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Fender Bassbreaker 45 Review

Marshall founded its empire on Fender’s Bassman circuit. Now Fender returns the favor with an Anglicized 2x12 combo.

As Jane Austen might have written had she worked for a guitar magazine, it is a truth universally acknowledged that early Marshall amps “borrowed” heavily from the Fender Bassman circuit. Marshall would go on to define its own unique sound world, but the Marshall and Fender families have always shared some DNA.

Fender underscores the point with their new Bassbreaker amps, which feature vintage Fender-style circuits, but populated with traditionally “British” components. We checked out the largest Bassbreaker, which deploys a Bassman-style circuit in a 2x12 45-watt combo. (The series name is a fusion of Bassman and Bluesbreaker. The latter is the nickname for Marshall’s model 1962 combo, which Eric Clapton popularized during his tenure with John Mayall’s Bluesbreakers.)

Modern Build, Retro Sound
Mind you, the made-in-Mexico Bassbreaker 45 isn’t built like a 1960s amp. It uses an automated-production circuit board in lieu of hand-wired components, and the cabinet is plywood rather than solid wood. But in a sense, these things are plusses: They allow the amp to sell for under a grand, a fraction of the cost of a hand-wired Bluesbreaker clone from Marshall or a boutique builder.

Bassbreaker 45 has the headroom of a Gothic cathedral. It excels at loud, deep clean tones with nose-punching presence.

While Bassbreaker 45 is inexpensively made, it’s well made. The cabinet and chassis are brick-solid. The speakers are powerful 70-watt Celestion G12s. The power transformer is roughly the size of Gibraltar. The amp weighs a ton—or rather, 55 pounds, which feels like a ton after a three-set gig. It’s big, too: 26" x 22" x 8.5". (Fender also offers an $899 head-only version, which we didn’t test.)

Most important, the amp sounds splendid, delivering convincingly ’60s-style tones despite its modern construction and deviations from vintage-spec parts. (Those early-’60s Marshalls employed KT66 power tubes, while the Bassbreaker 45 has a pair of EL34s, a tube used in later Marshalls.)

From a Scream to … a Quieter Scream
One phrase guitar writers overuse these days is “a good platform for effects,” which really just means lots of clean headroom so you can employ your bitchin’ fuzz pedals without making sonic oatmeal. Well, Bassbreaker 45 has the headroom of a Gothic cathedral. It excels at loud, deep, clean tones with nose-punching presence. Distortion accumulates linearly as you advance the gain—it’s easy to dial in the perfect amount of breakup. And if you wallop the input with a distortion pedal, the pedal’s character comes through. (For the final segment in the demo clip, I added a loud germanium overdrive pedal. The test instrument is a “parts” guitar with P-90-style pickups.)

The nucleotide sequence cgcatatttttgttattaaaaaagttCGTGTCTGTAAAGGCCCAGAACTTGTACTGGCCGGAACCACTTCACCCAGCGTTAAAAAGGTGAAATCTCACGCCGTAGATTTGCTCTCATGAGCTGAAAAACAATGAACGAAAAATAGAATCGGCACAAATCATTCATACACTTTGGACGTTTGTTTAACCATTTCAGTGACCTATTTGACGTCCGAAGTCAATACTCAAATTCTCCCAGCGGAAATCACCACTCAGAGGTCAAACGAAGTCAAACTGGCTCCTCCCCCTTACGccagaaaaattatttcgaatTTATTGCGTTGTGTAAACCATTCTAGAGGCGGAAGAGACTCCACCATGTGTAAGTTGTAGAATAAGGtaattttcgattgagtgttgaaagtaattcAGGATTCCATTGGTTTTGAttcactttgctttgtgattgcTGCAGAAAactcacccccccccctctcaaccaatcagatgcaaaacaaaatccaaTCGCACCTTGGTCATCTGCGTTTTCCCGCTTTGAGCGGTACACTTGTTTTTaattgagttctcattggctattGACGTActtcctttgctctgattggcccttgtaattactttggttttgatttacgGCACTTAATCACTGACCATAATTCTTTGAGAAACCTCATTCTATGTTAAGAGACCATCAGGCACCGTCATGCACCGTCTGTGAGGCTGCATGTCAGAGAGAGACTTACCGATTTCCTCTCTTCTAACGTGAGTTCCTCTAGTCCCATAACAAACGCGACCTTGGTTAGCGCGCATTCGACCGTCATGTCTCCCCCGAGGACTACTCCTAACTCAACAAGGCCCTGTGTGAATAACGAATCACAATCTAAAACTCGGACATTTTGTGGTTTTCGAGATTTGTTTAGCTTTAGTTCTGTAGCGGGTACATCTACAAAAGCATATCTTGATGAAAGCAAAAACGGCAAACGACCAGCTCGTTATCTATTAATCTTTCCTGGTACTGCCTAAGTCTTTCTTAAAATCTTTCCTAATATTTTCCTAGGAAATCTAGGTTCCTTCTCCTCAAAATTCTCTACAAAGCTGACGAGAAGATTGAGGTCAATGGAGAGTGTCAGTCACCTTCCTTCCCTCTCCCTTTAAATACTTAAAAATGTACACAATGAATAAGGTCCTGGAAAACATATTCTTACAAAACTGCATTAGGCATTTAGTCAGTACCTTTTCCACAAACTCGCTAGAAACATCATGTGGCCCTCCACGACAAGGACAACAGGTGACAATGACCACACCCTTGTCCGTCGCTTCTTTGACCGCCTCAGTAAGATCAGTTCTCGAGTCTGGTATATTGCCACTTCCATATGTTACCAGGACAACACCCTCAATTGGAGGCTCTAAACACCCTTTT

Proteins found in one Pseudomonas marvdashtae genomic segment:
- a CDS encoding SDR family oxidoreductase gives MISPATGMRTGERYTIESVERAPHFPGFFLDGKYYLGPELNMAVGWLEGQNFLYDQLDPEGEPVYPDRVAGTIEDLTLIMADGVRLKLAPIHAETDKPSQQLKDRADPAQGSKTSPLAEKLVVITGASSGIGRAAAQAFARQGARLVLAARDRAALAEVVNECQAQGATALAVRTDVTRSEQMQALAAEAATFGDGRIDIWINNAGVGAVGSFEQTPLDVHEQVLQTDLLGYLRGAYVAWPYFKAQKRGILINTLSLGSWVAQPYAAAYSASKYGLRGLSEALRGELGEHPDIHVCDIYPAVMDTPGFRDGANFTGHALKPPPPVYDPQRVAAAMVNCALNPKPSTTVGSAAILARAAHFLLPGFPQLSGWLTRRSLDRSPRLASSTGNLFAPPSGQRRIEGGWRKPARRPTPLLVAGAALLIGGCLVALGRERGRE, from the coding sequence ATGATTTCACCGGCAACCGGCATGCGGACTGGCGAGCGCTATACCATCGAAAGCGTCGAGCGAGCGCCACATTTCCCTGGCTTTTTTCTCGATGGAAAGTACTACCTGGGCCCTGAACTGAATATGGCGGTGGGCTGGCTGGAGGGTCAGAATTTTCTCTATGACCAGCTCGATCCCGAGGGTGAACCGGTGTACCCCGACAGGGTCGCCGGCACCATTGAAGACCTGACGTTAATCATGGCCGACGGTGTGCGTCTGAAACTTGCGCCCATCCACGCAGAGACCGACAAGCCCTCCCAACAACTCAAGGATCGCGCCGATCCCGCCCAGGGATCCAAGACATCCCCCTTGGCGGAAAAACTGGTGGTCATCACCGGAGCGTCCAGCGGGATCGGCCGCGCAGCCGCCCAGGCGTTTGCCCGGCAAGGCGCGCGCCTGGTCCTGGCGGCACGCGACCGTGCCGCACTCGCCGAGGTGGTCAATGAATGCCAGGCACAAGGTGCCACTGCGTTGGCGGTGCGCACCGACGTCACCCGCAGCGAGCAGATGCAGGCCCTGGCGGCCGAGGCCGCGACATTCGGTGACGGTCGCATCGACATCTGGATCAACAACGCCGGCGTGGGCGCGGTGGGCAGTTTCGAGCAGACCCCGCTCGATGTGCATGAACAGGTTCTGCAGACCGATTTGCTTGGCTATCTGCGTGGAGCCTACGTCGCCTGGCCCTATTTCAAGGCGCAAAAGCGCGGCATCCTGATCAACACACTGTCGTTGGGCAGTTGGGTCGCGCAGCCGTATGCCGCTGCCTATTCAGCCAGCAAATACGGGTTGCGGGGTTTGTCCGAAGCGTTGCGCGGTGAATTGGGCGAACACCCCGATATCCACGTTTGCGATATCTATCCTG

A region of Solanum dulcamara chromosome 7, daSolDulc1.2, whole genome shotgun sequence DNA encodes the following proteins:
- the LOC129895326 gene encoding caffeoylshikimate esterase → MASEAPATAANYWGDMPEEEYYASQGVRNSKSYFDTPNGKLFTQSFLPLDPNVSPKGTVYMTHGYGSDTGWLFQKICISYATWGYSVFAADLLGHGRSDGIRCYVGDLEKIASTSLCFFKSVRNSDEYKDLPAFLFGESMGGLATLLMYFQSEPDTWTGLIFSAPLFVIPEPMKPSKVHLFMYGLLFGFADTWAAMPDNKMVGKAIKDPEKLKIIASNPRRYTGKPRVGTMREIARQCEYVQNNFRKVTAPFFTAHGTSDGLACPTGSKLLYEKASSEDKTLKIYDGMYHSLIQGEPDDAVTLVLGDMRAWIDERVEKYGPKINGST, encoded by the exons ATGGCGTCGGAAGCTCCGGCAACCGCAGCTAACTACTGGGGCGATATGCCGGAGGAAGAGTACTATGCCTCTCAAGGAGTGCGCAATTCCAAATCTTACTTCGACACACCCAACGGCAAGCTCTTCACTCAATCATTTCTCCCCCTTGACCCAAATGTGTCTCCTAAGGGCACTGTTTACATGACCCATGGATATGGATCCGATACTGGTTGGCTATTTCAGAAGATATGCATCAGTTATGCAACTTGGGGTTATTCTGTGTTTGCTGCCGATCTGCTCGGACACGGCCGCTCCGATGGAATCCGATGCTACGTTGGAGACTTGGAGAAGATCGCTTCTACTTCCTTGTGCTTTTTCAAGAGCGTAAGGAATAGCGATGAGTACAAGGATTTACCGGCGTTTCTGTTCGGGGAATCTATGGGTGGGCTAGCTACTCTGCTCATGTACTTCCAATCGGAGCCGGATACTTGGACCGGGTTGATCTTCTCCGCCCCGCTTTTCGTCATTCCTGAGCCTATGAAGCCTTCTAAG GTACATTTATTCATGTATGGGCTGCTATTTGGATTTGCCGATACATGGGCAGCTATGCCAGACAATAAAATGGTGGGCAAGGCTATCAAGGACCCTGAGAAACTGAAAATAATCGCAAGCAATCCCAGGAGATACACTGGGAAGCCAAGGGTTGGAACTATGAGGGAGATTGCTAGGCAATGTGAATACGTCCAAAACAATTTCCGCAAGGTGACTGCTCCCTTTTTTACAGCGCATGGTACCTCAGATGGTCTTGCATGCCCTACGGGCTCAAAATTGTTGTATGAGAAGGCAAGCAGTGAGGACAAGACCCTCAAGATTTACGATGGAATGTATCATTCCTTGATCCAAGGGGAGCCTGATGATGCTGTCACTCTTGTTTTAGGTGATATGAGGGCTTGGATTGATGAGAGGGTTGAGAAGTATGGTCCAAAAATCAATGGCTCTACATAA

Like the Bluesbreaker, the Bassbreaker has bright and clean channels, which you can connect in series for additional dirt. Even with both channels maxed, you retain remarkably crisp attack and note definition. This two-channel technique usually requires a jumper cable, but Fender has added a third input jack that does the same thing. Clever.


Stellar mid-’60s sounds. Clever modern refinements. Solid build. Excellent power attenuator. Great price.

No trem. Weighs 55 pounds. Possibly too loud for home use, even at attenuated levels.


Ease of Use:




Fender Bassbreaker 45

Another great update is an attenuator control that supposedly dials the power all the way down to a single watt. I say “supposedly” not because I disbelieve Fender’s specs, but because this has got to be the loudest one-watt amp ever. Even with maximum attenuation, Bassbreaker 45 may still be too loud for living room practice. However, the attenuator sounds fantastic—even the lowest-wattage tones have extraordinary presence and impact.

And man, this is seriously dynamic distortion. You can crank the gain and go from sparkle to schmutz via guitar settings. It’s also gratifying to perch on the brink of distortion and control the crunch by dynamics alone. (Check out the first segment of the demo clip, where the tone caroms from clean to crunch solely by touch.)

Tailored Tones
The respective ranges of the bass, mid, treble, and presence controls are fastidiously manicured. They provide many useful tones, all of which seem to leap from their corners and command the ring. I literally spun the four controls at random, trying to generate crappy sounds. I failed.

There’s more cleverness around back: You’ve got two extension speaker jacks, one of which mutes the combo’s Celestions, so you can have amp plus cabinet or cabinet alone depending where you plug in. On the downside, though, the cool tremolo circuit found on early Marshalls was omitted.

The Verdict
Anyone who loves early Marshall tones but can’t afford a vintage amp or boutique reproduction should immediately audition the roadworthy Bassbreaker 45. (The same goes for players who own one of those valuable amps, but are leery of gigging with it.) Yeah, the 45 relies on production shortcuts, but they’re smart shortcuts—this thing sounds fabulous, and its departures from the original template are clever and useful. This amp truly delivers classic tones at a cost-conscious price.

Watch the Review Demo:

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